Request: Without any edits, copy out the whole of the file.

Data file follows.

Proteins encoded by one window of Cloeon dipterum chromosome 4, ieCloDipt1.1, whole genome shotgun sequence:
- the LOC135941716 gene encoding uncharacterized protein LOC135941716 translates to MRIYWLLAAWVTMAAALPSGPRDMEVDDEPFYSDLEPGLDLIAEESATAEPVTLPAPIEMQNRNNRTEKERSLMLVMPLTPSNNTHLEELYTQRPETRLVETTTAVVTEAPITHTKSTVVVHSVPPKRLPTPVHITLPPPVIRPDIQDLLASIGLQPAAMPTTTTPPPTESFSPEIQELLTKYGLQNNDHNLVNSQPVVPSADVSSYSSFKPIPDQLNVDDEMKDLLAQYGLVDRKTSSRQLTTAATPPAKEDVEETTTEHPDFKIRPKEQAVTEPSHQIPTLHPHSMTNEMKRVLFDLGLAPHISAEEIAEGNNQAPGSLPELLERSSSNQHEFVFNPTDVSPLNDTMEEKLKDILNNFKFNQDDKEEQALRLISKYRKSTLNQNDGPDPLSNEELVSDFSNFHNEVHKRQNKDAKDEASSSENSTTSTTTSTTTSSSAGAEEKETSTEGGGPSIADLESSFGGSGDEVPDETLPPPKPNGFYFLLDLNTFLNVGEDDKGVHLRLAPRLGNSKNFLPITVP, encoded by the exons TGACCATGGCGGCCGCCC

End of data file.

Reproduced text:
Proteins encoded by one window of Cloeon dipterum chromosome 4, ieCloDipt1.1, whole genome shotgun sequence:
- the LOC135941716 gene encoding uncharacterized protein LOC135941716 translates to MRIYWLLAAWVTMAAALPSGPRDMEVDDEPFYSDLEPGLDLIAEESATAEPVTLPAPIEMQNRNNRTEKERSLMLVMPLTPSNNTHLEELYTQRPETRLVETTTAVVTEAPITHTKSTVVVHSVPPKRLPTPVHITLPPPVIRPDIQDLLASIGLQPAAMPTTTTPPPTESFSPEIQELLTKYGLQNNDHNLVNSQPVVPSADVSSYSSFKPIPDQLNVDDEMKDLLAQYGLVDRKTSSRQLTTAATPPAKEDVEETTTEHPDFKIRPKEQAVTEPSHQIPTLHPHSMTNEMKRVLFDLGLAPHISAEEIAEGNNQAPGSLPELLERSSSNQHEFVFNPTDVSPLNDTMEEKLKDILNNFKFNQDDKEEQALRLISKYRKSTLNQNDGPDPLSNEELVSDFSNFHNEVHKRQNKDAKDEASSSENSTTSTTTSTTTSSSAGAEEKETSTEGGGPSIADLESSFGGSGDEVPDETLPPPKPNGFYFLLDLNTFLNVGEDDKGVHLRLAPRLGNSKNFLPITVP, encoded by the exons TGACCATGGCGGCCGCCC